The European Organization for Nuclear Research (CERN) celebrated the completion of its Linac 4 during a ceremony on May 9. The new accelerator is expected to allow the facility’s Large Hadron Collider (LHC) to reach higher luminosity by 2021. The machine is almost 90 meters long, sits 12 meters below the ground and took nearly 10 years to build. Engineers will now begin an extensive test period and hope to connect the instrument to CERN’s accelerator complex over the facility’s long technical shutdown in 2019-20.
“We are delighted to celebrate this remarkable accomplishment,” says Fabiola Gianotti, CERN’s director general. “Linac 4 is a modern injector and the first key element of our ambitious upgrade program, leading up to the High-Luminosity LHC. This high-luminosity phase will considerably increase the potential of the LHC experiments for discovering new physics and measuring the properties of the Higgs particle in more detail.”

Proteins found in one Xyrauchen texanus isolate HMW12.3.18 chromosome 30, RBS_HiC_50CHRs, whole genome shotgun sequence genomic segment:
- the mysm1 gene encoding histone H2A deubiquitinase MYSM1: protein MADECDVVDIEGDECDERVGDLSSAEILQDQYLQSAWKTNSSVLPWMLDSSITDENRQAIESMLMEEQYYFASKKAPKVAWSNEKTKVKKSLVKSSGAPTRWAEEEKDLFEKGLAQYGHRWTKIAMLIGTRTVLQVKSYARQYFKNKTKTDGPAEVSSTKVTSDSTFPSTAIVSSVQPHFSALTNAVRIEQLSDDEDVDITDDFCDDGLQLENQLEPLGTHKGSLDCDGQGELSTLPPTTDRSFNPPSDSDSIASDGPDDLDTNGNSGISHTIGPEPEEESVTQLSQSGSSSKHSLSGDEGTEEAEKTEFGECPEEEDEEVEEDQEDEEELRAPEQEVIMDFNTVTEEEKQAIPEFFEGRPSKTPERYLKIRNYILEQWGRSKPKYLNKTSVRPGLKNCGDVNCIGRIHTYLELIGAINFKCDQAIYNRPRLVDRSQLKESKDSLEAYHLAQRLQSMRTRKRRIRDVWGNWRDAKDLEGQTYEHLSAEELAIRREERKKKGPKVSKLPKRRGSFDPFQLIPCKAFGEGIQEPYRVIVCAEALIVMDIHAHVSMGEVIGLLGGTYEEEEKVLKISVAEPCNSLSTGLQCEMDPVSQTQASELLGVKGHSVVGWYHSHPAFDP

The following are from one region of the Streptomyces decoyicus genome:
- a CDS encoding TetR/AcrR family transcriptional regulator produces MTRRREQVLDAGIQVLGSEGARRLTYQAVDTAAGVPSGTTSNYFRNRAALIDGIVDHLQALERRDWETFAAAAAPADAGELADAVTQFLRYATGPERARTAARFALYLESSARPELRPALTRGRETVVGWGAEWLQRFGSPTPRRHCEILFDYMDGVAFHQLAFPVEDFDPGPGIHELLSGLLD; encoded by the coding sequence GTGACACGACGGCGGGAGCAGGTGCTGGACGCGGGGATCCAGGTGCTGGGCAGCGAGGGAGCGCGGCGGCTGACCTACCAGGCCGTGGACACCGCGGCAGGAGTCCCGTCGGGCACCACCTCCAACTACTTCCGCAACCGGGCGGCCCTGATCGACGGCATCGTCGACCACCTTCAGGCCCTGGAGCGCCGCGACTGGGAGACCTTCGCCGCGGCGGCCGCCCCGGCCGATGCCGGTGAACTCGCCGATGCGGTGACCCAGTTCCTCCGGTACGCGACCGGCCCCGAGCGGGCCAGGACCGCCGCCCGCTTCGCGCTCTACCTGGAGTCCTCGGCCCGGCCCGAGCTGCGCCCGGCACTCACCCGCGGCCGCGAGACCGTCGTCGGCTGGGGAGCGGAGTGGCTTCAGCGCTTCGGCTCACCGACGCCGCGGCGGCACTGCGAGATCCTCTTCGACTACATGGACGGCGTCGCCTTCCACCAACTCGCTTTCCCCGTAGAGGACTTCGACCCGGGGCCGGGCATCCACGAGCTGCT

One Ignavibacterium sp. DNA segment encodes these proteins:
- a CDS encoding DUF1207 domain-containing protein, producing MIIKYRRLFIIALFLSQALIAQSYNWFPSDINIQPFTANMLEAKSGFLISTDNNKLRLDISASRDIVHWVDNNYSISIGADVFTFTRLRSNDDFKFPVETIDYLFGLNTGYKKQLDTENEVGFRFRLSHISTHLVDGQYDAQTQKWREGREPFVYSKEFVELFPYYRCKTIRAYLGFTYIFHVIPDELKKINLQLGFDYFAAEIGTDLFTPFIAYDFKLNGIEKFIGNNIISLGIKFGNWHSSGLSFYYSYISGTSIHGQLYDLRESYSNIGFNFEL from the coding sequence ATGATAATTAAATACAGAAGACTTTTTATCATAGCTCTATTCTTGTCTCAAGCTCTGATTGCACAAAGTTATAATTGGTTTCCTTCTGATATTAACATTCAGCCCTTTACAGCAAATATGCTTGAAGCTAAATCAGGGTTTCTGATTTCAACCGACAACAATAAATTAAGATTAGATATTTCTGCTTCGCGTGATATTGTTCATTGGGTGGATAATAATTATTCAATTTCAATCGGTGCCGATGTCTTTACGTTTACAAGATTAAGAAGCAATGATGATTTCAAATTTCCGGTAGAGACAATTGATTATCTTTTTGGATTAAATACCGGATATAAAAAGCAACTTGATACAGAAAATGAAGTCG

Once integrated, Linac 4 will replace Linac 2 to become the first step in CERN’s accelerator chain, producing particles and providing the initial acceleration to deliver proton beams to a wide range of experiments. The accelerator will also shape the density and intensity of the particle beams.
CERN says that Linac 4 will bring the beam up to 160 MeV energy, more than three times the energy of its predecessor. The increase in energy, together with the use of hydrogen ions, is expected to double the beam intensity to be delivered to the LHC, thus contributing to an increase in the luminosity of the LHC.
Luminosity is a parameter indicating the number of particles colliding within a defined amount of time. CERN plans to increase the peak luminosity of the LHC by a factor of five by 2025, making it possible for its experiments to accumulate about 10 times more data over the period from 2025 to 2035.